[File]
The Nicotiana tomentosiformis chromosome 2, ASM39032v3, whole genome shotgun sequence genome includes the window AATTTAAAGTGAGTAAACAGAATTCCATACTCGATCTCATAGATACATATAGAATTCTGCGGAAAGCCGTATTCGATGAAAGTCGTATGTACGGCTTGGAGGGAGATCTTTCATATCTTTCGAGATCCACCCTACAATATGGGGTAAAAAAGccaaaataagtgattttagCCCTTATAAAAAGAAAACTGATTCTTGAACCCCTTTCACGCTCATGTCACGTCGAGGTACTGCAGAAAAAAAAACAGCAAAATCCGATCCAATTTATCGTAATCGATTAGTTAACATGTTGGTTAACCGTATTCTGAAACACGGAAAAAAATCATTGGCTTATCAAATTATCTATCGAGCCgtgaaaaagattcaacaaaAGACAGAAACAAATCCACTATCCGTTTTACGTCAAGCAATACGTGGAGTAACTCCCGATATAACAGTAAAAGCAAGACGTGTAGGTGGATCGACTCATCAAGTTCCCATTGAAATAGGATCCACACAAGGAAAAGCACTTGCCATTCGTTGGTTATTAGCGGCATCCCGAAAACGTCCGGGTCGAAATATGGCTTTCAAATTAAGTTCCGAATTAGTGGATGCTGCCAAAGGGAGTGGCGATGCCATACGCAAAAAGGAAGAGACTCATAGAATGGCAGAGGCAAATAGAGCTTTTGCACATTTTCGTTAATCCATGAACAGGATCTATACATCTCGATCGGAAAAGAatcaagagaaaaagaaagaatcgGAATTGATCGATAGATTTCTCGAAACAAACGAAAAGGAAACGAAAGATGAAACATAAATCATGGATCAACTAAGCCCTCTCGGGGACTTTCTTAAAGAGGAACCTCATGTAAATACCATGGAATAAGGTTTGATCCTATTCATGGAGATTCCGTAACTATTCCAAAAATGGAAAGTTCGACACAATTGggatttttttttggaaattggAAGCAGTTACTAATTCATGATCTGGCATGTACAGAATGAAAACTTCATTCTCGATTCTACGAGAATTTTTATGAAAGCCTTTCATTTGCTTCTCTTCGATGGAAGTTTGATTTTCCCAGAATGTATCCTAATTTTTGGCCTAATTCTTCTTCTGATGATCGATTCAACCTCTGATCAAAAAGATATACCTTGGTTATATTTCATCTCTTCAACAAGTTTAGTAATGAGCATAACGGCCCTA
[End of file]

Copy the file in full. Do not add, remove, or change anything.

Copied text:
The Nicotiana tomentosiformis chromosome 2, ASM39032v3, whole genome shotgun sequence genome includes the window AATTTAAAGTGAGTAAACAGAATTCCATACTCGATCTCATAGATACATATAGAATTCTGCGGAAAGCCGTATTCGATGAAAGTCGTATGTACGGCTTGGAGGGAGATCTTTCATATCTTTCGAGATCCACCCTACAATATGGGGTAAAAAAGccaaaataagtgattttagCCCTTATAAAAAGAAAACTGATTCTTGAACCCCTTTCACGCTCATGTCACGTCGAGGTACTGCAGAAAAAAAAACAGCAAAATCCGATCCAATTTATCGTAATCGATTAGTTAACATGTTGGTTAACCGTATTCTGAAACACGGAAAAAAATCATTGGCTTATCAAATTATCTATCGAGCCgtgaaaaagattcaacaaaAGACAGAAACAAATCCACTATCCGTTTTACGTCAAGCAATACGTGGAGTAACTCCCGATATAACAGTAAAAGCAAGACGTGTAGGTGGATCGACTCATCAAGTTCCCATTGAAATAGGATCCACACAAGGAAAAGCACTTGCCATTCGTTGGTTATTAGCGGCATCCCGAAAACGTCCGGGTCGAAATATGGCTTTCAAATTAAGTTCCGAATTAGTGGATGCTGCCAAAGGGAGTGGCGATGCCATACGCAAAAAGGAAGAGACTCATAGAATGGCAGAGGCAAATAGAGCTTTTGCACATTTTCGTTAATCCATGAACAGGATCTATACATCTCGATCGGAAAAGAatcaagagaaaaagaaagaatcgGAATTGATCGATAGATTTCTCGAAACAAACGAAAAGGAAACGAAAGATGAAACATAAATCATGGATCAACTAAGCCCTCTCGGGGACTTTCTTAAAGAGGAACCTCATGTAAATACCATGGAATAAGGTTTGATCCTATTCATGGAGATTCCGTAACTATTCCAAAAATGGAAAGTTCGACACAATTGggatttttttttggaaattggAAGCAGTTACTAATTCATGATCTGGCATGTACAGAATGAAAACTTCATTCTCGATTCTACGAGAATTTTTATGAAAGCCTTTCATTTGCTTCTCTTCGATGGAAGTTTGATTTTCCCAGAATGTATCCTAATTTTTGGCCTAATTCTTCTTCTGATGATCGATTCAACCTCTGATCAAAAAGATATACCTTGGTTATATTTCATCTCTTCAACAAGTTTAGTAATGAGCATAACGGCCCTA